For those living in Zug, Central Switzerland, you might agree that the opening of Freiruum, the multiple activity and foodcourt center has revolutionized our habits dramatically. And for those like us looking for "real coffee" (aka not made by a more-than-unfriendly waitress pressing a button at Speck or Monsieur Baguette) it has been a pleasure to stop by Kahawa Café and enjoy a proper latte macchiato and flat white in the middle of the day.
So when the virus hit us and obliged all venues to close down, our thoughts went straight to all little businesses led by great people around, and our eyes turned towards our limited stocks of nice coffee beans at home.
As I was following Kahawa Café on Instagram I realized that they were still active roasting beans and answering orders for bags, so I contacted them and got in touch with the owner, Matilda. And while she offered great advise on what coffee to chose based on what coffee ustensils we use at home, she also accepted to answer some questions for OUTSIDE THE BOX. I asked her how things are going at the moment in the context of the virus and lockdown, and she kindly shared her few words about the motivation behind her business.
The whole team is healthy and safe which is the most important thing. Other than that just trying to keep busy making the best out of a tricky situation and hoping that it passes soon!
Coffee has always played a significant role in my life. My parents met on a coffee farm and I’ve always grown up around it. It’s always been my dream to open my own speciality coffee shop, so Kahawa Café is such a dream come true.
Our concept in a nutshell: an uninterrupted chain from bean to cup.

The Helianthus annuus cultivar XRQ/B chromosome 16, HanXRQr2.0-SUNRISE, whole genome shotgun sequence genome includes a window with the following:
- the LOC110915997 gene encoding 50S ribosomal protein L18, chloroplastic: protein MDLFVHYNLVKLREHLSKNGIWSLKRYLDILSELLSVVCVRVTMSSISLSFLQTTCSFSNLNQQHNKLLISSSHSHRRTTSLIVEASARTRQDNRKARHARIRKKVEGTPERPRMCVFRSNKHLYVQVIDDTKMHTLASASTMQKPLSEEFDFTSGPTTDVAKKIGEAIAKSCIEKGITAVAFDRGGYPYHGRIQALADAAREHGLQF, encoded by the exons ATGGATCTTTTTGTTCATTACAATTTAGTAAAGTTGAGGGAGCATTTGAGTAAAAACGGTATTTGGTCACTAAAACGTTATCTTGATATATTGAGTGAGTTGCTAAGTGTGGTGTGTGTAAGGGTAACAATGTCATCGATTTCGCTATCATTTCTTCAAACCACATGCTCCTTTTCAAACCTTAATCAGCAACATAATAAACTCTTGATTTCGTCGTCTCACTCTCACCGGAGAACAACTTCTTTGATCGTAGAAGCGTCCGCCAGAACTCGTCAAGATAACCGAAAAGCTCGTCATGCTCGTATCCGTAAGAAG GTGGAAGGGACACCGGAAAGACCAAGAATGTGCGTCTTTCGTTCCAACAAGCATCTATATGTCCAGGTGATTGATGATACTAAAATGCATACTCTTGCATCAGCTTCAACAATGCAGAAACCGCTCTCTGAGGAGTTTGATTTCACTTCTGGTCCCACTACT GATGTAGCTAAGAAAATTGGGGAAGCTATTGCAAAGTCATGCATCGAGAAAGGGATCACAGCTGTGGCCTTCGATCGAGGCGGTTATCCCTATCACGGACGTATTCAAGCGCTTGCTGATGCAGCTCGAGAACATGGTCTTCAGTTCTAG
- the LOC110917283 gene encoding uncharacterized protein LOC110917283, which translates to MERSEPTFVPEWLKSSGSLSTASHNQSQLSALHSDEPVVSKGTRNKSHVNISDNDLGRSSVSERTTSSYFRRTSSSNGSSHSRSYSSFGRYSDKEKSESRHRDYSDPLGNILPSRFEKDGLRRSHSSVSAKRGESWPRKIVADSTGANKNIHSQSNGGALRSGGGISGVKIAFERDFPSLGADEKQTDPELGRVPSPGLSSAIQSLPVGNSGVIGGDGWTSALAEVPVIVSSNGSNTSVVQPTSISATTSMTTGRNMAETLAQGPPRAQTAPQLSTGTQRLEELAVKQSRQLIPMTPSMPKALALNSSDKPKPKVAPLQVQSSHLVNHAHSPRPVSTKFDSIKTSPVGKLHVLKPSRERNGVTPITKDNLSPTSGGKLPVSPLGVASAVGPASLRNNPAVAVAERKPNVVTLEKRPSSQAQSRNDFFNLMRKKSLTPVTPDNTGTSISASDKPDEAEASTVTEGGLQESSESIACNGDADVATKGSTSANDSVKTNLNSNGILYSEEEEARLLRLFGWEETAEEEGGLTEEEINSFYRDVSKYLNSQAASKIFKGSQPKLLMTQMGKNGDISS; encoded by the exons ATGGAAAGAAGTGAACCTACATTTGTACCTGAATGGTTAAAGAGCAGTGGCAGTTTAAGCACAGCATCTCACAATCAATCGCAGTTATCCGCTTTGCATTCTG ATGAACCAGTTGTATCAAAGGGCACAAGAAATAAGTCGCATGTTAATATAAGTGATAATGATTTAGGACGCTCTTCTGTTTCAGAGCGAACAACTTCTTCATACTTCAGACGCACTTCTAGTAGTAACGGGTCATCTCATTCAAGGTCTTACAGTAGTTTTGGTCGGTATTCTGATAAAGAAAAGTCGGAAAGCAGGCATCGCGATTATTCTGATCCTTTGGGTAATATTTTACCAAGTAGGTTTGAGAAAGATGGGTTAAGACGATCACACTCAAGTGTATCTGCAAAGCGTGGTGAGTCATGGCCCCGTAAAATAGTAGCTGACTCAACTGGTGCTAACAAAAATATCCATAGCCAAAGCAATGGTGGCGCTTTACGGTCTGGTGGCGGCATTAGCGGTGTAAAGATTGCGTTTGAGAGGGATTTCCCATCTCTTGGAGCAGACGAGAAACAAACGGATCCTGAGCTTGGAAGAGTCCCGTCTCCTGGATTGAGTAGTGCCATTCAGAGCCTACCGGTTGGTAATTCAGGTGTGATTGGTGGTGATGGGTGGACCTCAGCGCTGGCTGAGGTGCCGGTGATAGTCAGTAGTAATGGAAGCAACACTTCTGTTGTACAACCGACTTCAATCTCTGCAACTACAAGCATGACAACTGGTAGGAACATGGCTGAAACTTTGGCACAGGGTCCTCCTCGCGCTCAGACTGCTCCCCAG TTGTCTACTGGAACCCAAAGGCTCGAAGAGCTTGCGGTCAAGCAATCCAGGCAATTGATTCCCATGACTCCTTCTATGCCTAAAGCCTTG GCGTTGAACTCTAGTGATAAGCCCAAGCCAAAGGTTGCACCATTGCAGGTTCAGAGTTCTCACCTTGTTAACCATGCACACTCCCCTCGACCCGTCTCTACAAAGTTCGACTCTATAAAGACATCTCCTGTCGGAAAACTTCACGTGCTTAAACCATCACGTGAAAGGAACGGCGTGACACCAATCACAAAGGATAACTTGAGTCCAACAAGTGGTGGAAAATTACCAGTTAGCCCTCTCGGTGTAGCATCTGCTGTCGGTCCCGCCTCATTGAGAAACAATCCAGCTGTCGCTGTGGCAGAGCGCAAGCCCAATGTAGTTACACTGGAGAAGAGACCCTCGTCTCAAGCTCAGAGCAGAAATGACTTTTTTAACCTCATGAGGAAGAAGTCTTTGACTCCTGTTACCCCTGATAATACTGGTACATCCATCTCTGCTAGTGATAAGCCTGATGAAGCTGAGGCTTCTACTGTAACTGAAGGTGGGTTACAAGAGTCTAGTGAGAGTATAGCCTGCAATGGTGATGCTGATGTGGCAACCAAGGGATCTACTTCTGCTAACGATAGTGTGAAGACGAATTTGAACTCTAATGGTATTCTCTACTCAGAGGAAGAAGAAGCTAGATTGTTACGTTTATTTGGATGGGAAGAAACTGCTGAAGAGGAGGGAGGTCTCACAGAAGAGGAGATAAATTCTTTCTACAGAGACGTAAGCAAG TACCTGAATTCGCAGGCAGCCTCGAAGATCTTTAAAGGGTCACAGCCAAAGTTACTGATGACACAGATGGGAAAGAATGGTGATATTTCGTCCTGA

At the Kahawa café we roast coffee exclusively from plantations to which we have a personal relationship with, from countries that are well known for their high-quality coffee. This includes highland coffees from Tanzania and Ethiopia, or Brazil and Mexico on the other side of the Atlantic. We place a lot of importance on ethically produced coffee such as strong protection of biodiversity, the wellbeing of employees and the support of the local population. We know the people who pick the beans, as well as the people who drink them.
A farm particularly close to our heart is the one I grew up on in Tanzania called Utengule. Utengule maintains very good relations with neighboring villages and supports the construction of schools and of drinking water boreholes. Interested in learning more? Visit www.utengule.com
Find a great selection of self-roasted coffee on the Instagram page of Kahawa Café.
8,90 CHF for a 250g bag, for either beans of ground coffee (you just need to explain what machines you want to use and the grinding will be adpated accordingly - nice, right?)